Objective: To study national prevalence of dizziness and balance problems in US children and explore associated risk factors and patterns of healthcare utilization.
Study design: A multistage, nationally representative, probability sample of children (n = 10,954; aged 3-17 years) was examined based on the 2012 National Health Interview Survey Child Balance Supplement. Parents were asked if during the past year their child was bothered by symptoms of dizziness and balance problems: vertigo (motion sensation), light-headedness/fainting, clumsiness/poor coordination, poor balance/unsteadiness when standing-up or walking, frequent falls, or other dizziness and balance problems. Logistic regression was used to examine associations with sociodemographic information, birth weight, developmental delays, and significant health conditions.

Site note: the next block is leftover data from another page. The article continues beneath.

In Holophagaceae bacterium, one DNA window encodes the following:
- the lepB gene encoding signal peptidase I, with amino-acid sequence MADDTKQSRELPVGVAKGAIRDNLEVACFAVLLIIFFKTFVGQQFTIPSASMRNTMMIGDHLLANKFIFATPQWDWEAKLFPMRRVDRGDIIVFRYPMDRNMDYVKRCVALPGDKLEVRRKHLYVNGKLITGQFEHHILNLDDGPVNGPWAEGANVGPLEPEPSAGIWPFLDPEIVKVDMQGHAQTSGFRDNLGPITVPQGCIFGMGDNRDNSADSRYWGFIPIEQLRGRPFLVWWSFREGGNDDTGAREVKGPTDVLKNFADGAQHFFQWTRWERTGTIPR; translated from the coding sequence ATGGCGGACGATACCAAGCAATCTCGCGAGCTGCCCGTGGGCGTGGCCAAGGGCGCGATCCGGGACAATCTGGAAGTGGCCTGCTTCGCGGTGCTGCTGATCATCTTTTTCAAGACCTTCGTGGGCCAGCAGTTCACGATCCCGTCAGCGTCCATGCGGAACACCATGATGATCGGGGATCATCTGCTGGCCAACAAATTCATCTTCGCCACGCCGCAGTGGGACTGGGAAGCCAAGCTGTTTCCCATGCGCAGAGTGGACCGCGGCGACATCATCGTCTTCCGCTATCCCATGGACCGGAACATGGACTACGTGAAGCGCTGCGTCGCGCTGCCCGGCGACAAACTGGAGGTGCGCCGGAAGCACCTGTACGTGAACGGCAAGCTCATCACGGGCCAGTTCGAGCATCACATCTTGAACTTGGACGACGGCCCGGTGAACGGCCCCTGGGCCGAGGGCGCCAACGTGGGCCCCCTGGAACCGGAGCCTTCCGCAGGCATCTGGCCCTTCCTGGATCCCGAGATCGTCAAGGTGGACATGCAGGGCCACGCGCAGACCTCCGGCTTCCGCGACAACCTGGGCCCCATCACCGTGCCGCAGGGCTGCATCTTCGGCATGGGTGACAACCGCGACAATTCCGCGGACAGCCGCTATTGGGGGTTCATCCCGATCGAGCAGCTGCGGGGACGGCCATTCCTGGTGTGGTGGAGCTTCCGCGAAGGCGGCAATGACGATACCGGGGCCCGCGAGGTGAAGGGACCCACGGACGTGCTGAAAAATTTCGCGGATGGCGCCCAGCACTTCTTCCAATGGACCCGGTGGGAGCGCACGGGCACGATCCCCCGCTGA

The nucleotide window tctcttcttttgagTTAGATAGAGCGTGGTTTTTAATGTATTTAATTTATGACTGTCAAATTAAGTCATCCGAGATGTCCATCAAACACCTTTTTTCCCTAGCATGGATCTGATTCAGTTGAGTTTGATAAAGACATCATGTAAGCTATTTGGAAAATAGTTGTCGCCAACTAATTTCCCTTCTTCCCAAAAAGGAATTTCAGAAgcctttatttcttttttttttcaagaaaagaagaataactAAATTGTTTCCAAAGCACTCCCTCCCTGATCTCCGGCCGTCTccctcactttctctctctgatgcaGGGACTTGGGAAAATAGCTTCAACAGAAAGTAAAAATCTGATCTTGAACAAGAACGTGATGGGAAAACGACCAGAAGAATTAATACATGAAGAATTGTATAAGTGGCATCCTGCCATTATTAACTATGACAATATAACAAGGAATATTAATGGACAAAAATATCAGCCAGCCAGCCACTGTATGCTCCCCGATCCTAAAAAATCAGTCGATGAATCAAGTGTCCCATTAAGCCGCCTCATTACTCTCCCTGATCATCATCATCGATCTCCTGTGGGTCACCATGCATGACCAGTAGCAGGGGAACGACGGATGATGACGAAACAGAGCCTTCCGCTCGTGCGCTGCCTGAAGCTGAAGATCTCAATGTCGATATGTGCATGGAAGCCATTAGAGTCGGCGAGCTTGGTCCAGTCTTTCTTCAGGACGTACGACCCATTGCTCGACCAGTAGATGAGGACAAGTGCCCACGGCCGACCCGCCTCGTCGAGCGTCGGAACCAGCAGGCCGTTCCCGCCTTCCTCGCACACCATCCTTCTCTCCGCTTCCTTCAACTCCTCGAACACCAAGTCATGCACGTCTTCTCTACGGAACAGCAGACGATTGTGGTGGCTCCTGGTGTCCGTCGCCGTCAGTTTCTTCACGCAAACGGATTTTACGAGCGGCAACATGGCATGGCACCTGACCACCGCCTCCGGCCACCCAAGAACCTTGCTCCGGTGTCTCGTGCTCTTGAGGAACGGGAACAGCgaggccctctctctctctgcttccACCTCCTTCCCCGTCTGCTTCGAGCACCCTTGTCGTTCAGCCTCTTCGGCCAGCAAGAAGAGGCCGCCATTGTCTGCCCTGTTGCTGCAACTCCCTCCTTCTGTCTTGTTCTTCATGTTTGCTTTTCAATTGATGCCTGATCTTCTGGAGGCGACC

Results: Prevalence of dizziness and balance problems was 5.3% (3.3 million US children); females, 5.7%, males, 5.0%. Non-Hispanic white (6.1%) had increased prevalence compared with Hispanic (4.6%) and non-Hispanic black (4.3%) children, P = .01. Prevalence increased with age, from 4.1% for children aged 3-5 years to 7.5% for children aged 15-17 years, P < .001. Even though the majority had symptoms rated as "no problem" or "a small problem," 18.6% (600,000 US children) had symptoms rated as "moderate," "big," or "very big" problems. Overall, 36.0% of children with dizziness and balance problems were seen by healthcare professionals during the past year and 29.9% received treatment. Among children with dizziness and balance problems rated as moderate/big/very big problems, 71.6% had seen healthcare professionals and 62.4% received treatment for dizziness and balance problems.
Conclusions: The risk factors identified provide useful epidemiologic information about dizziness and balance problems in children and will be used in tracking the Healthy People 2020 goal to increase utilization of healthcare services for these children.
Published by Elsevier Inc.